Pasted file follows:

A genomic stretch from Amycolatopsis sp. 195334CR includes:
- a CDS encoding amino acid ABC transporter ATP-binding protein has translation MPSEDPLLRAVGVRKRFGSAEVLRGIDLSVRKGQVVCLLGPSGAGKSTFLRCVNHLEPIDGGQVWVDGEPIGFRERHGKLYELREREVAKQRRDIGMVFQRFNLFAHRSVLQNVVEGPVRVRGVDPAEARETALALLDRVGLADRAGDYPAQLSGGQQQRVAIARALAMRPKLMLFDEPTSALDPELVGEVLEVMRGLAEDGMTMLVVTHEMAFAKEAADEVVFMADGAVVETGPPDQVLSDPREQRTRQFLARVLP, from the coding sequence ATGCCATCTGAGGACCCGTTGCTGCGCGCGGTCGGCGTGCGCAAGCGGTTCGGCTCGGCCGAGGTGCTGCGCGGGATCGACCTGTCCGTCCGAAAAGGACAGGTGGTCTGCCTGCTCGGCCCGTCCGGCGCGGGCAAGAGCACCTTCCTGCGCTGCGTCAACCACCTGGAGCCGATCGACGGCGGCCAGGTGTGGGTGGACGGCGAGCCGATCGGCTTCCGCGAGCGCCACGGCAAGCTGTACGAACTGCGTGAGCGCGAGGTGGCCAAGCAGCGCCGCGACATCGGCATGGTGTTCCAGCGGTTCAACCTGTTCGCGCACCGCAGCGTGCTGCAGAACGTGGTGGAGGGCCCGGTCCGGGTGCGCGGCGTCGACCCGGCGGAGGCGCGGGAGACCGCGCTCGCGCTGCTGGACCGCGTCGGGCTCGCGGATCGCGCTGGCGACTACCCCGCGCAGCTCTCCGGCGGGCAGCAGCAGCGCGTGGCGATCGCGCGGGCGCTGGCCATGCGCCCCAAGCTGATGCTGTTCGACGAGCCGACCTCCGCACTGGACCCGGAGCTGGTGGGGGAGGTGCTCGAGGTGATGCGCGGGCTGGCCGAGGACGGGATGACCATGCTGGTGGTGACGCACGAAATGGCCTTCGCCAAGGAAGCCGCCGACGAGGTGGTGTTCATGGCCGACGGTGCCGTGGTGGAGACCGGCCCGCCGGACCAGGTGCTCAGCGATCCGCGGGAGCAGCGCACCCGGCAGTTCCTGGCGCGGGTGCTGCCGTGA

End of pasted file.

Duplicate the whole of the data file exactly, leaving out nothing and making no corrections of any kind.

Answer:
A genomic stretch from Amycolatopsis sp. 195334CR includes:
- a CDS encoding amino acid ABC transporter ATP-binding protein has translation MPSEDPLLRAVGVRKRFGSAEVLRGIDLSVRKGQVVCLLGPSGAGKSTFLRCVNHLEPIDGGQVWVDGEPIGFRERHGKLYELREREVAKQRRDIGMVFQRFNLFAHRSVLQNVVEGPVRVRGVDPAEARETALALLDRVGLADRAGDYPAQLSGGQQQRVAIARALAMRPKLMLFDEPTSALDPELVGEVLEVMRGLAEDGMTMLVVTHEMAFAKEAADEVVFMADGAVVETGPPDQVLSDPREQRTRQFLARVLP, from the coding sequence ATGCCATCTGAGGACCCGTTGCTGCGCGCGGTCGGCGTGCGCAAGCGGTTCGGCTCGGCCGAGGTGCTGCGCGGGATCGACCTGTCCGTCCGAAAAGGACAGGTGGTCTGCCTGCTCGGCCCGTCCGGCGCGGGCAAGAGCACCTTCCTGCGCTGCGTCAACCACCTGGAGCCGATCGACGGCGGCCAGGTGTGGGTGGACGGCGAGCCGATCGGCTTCCGCGAGCGCCACGGCAAGCTGTACGAACTGCGTGAGCGCGAGGTGGCCAAGCAGCGCCGCGACATCGGCATGGTGTTCCAGCGGTTCAACCTGTTCGCGCACCGCAGCGTGCTGCAGAACGTGGTGGAGGGCCCGGTCCGGGTGCGCGGCGTCGACCCGGCGGAGGCGCGGGAGACCGCGCTCGCGCTGCTGGACCGCGTCGGGCTCGCGGATCGCGCTGGCGACTACCCCGCGCAGCTCTCCGGCGGGCAGCAGCAGCGCGTGGCGATCGCGCGGGCGCTGGCCATGCGCCCCAAGCTGATGCTGTTCGACGAGCCGACCTCCGCACTGGACCCGGAGCTGGTGGGGGAGGTGCTCGAGGTGATGCGCGGGCTGGCCGAGGACGGGATGACCATGCTGGTGGTGACGCACGAAATGGCCTTCGCCAAGGAAGCCGCCGACGAGGTGGTGTTCATGGCCGACGGTGCCGTGGTGGAGACCGGCCCGCCGGACCAGGTGCTCAGCGATCCGCGGGAGCAGCGCACCCGGCAGTTCCTGGCGCGGGTGCTGCCGTGA